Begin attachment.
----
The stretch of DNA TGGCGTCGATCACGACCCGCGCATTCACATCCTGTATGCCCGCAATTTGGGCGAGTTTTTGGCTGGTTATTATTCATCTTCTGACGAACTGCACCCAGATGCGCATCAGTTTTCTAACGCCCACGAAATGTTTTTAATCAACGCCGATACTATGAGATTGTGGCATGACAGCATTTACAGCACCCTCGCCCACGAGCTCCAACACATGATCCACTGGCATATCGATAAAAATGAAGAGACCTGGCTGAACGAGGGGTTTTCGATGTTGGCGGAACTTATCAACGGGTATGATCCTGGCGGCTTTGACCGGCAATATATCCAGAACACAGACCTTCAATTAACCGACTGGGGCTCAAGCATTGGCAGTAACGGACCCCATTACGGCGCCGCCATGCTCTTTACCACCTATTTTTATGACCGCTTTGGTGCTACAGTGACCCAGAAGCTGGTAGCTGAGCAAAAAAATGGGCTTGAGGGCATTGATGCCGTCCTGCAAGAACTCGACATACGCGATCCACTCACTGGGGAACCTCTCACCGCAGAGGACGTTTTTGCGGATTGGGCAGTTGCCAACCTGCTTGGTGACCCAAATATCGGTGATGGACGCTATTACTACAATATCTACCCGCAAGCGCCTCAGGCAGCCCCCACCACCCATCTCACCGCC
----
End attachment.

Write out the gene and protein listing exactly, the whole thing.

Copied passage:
The stretch of DNA TGGCGTCGATCACGACCCGCGCATTCACATCCTGTATGCCCGCAATTTGGGCGAGTTTTTGGCTGGTTATTATTCATCTTCTGACGAACTGCACCCAGATGCGCATCAGTTTTCTAACGCCCACGAAATGTTTTTAATCAACGCCGATACTATGAGATTGTGGCATGACAGCATTTACAGCACCCTCGCCCACGAGCTCCAACACATGATCCACTGGCATATCGATAAAAATGAAGAGACCTGGCTGAACGAGGGGTTTTCGATGTTGGCGGAACTTATCAACGGGTATGATCCTGGCGGCTTTGACCGGCAATATATCCAGAACACAGACCTTCAATTAACCGACTGGGGCTCAAGCATTGGCAGTAACGGACCCCATTACGGCGCCGCCATGCTCTTTACCACCTATTTTTATGACCGCTTTGGTGCTACAGTGACCCAGAAGCTGGTAGCTGAGCAAAAAAATGGGCTTGAGGGCATTGATGCCGTCCTGCAAGAACTCGACATACGCGATCCACTCACTGGGGAACCTCTCACCGCAGAGGACGTTTTTGCGGATTGGGCAGTTGCCAACCTGCTTGGTGACCCAAATATCGGTGATGGACGCTATTACTACAATATCTACCCGCAAGCGCCTCAGGCAGCCCCCACCACCCATCTCACCGCC